New book by Daniel Pennac: pure reading pleasure
MISE À DAY
This winter, it's the book we've been waiting for impatiently: Terminus Malaussene, the brand new Pennac .
So it's official. We spoke to Daniel Pennac earlier this month and he confirmed what we feared: Terminus Malaussène is indeed the very last installment in the Malaussene saga. A blow for the countless fans of this series, which started slowly in 1985 with Au bonheur des ogres.
Besides, if we had asked him the question At the time, Daniel Pennac never would have guessed that one day it would end up having eight volumes.
“When I wrote To the happiness of the ogres, I had the idea of making The Carabine Fairy and while writing The Carabine Fairy, I had the idea of The Little Prose Merchant and probably also Monsieur Malaussène”, explains the author from one of the offices of Éditions Gallimard, in Paris.
“Then, in the mid-1990s, the newspaper Le Monde asked me to write a big story for the summer and I wrote Christians and Moors em>, he continues. Then it was Le Nouvel Observateur who wanted the same thing and there I wrote Aux fruits de la passion. After that, I quit for almost 20 years. Because life passes and because I have written other books. But at one point, I wanted to rediscover “Malaussènian” writing, which is slang, very oral, very metaphorical. Hence these last two volumes.”
Finally, the sequel
Published in 2017, the first of these last two volumes is entitled The Malaussene case 1: They lied to me. And Daniel Pennac summarizes the essence of the plot for us: “To create a kind of work of art, an installation, the Malaussène children kidnap Georges Lapietà, a slightly rascal but sympathetic businessman who looks a lot like Bernard Tap, he says. Except that real bandits arrive who will really kidnap Lapietà, with a demand for ransom in the key. That's what the first volume is about and when it got to the end, I had absolutely no idea how the story was going to continue. But absolutely not.”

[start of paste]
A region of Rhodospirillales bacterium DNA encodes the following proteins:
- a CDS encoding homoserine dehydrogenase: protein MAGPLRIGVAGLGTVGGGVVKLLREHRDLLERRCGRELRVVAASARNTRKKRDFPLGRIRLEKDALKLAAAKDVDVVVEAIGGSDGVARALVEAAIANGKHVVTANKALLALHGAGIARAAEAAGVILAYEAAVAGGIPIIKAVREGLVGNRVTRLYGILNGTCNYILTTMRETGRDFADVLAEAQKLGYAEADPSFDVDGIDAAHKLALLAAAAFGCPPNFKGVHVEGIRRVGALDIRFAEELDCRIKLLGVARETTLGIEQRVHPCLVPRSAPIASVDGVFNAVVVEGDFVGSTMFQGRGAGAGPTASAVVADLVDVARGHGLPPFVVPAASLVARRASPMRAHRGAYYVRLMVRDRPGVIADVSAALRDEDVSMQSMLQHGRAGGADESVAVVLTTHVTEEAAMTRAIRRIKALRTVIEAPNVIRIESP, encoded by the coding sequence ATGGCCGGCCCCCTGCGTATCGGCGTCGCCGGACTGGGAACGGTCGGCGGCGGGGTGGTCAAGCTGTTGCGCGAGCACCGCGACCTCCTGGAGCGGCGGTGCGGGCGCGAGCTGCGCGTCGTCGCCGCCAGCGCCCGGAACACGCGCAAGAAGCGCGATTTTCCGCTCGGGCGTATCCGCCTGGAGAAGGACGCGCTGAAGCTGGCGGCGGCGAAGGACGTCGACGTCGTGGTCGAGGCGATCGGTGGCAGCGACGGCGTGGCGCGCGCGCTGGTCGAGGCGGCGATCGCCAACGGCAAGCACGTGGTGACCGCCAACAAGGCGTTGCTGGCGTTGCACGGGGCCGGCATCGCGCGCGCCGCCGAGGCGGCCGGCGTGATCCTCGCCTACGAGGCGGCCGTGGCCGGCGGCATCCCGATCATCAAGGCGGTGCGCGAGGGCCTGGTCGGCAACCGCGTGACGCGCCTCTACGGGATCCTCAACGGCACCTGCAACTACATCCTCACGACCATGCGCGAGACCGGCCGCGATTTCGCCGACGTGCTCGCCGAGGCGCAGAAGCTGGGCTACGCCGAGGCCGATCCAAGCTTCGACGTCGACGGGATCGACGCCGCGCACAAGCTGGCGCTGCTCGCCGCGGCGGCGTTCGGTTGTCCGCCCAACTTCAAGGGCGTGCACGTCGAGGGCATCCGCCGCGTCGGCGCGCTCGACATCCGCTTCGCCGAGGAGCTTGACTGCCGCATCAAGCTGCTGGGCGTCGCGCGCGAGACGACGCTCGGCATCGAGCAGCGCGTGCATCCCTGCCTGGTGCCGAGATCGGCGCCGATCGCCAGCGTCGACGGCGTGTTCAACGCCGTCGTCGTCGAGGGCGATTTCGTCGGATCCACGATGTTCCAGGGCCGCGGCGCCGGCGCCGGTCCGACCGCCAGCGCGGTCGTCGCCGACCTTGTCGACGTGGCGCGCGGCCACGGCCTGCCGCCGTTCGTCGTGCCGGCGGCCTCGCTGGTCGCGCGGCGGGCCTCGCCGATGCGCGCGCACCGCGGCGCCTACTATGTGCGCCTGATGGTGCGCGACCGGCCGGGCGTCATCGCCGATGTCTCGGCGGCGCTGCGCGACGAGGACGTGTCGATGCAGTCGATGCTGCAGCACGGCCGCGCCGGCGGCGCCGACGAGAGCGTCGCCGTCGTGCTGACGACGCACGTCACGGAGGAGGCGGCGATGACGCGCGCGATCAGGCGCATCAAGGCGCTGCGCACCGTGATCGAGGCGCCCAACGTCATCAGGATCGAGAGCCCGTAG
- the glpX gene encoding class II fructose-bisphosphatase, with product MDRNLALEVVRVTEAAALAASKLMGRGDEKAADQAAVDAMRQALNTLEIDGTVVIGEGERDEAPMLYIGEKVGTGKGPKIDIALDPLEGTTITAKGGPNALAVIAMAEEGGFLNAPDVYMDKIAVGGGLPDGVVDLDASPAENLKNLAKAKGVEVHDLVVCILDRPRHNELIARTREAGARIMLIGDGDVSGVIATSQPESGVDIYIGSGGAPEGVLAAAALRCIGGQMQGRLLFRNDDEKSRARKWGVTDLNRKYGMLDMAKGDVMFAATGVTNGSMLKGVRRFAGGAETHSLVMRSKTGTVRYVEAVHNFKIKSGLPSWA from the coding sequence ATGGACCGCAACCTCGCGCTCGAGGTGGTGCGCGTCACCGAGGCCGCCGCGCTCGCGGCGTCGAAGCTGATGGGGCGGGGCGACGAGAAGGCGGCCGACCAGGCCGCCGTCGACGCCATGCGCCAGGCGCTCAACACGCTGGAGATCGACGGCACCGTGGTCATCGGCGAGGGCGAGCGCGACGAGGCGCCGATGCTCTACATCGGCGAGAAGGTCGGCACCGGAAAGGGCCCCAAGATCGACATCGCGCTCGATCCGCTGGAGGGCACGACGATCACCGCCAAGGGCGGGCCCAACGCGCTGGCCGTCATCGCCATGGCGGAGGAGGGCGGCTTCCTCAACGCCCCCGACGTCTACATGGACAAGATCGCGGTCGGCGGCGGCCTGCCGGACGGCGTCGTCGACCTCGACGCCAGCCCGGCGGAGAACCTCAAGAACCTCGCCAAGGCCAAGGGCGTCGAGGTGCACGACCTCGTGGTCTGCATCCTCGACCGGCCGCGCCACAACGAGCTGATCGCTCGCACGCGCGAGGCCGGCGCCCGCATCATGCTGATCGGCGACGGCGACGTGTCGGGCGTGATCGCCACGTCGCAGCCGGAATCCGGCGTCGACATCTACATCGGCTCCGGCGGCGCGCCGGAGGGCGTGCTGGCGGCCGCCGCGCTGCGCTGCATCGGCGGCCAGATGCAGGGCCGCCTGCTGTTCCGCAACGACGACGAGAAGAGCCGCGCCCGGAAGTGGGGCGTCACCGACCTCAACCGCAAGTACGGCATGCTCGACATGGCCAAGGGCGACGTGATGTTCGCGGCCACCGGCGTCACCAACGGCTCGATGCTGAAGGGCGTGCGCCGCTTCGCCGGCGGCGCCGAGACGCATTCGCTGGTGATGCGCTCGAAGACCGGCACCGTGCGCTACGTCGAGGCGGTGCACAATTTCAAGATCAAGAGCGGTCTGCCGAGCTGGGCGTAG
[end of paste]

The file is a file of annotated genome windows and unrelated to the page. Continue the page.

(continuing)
“It was when I started writing the conversation that opens Terminus Malausseneeverything came, he says. She introduced me to the character of Pépère and from the moment I had Pépère, it went on its own because it is with him that the world is structured. I called him that because to tease me, my godson Lucien, whom I call Lul, called me Pépère when he was little. Starting from this child's joke, I made a terrible, very nasty Pépère.”
In fact, this Pépère is nothing like a sweet grandpa. At the head of the band of hooded criminals who kidnapped Lapietà and his son Tuc, he has not been close to murder for a long time now. On his finger, he even wears a signet ring worthy of a James Bond mobster. laughing Daniel Pennac.
Writing above all
Despite the presence of this awful unscrupulous fellow, we had a lot of fun in the company of the members of the Malaussene tribe (Benjamin, Julie, Le Petit, Verdun, Monsieur Malaussene, C'est Un Ange, Maracuja, etc.). They have always had resources and this time again, they will quickly find a way to surprise us… partly because they will have the whole Pépère gang on their heels!
Especially not wishing to write a traditional police investigation, Daniel Pennac thus manages to grab us from the first pages.
His secret? “Write the most oral book possible, either in dialogues or in interior monologues. I absolutely wanted it to be oral, like a story that is told to you.”
Besides, now that the loop is complete, it's this “Malaussène tone” who will miss him the most. Yes, even more than its colorful characters. But there is a good reason for that.
“Several of these characters are friends who continue to exist around me, explains Daniel Pennac. For example, the policeman named Titus is a friend of mine. Clara, Benjamin's sister, was one of my students 40 years ago and I will find her next week in a bookstore in Nantes! But there are also a few who died in real life. Queen Zabo, for example, or Loussa de Casamance, her lifelong friend. It's like that. As I said, life passes…”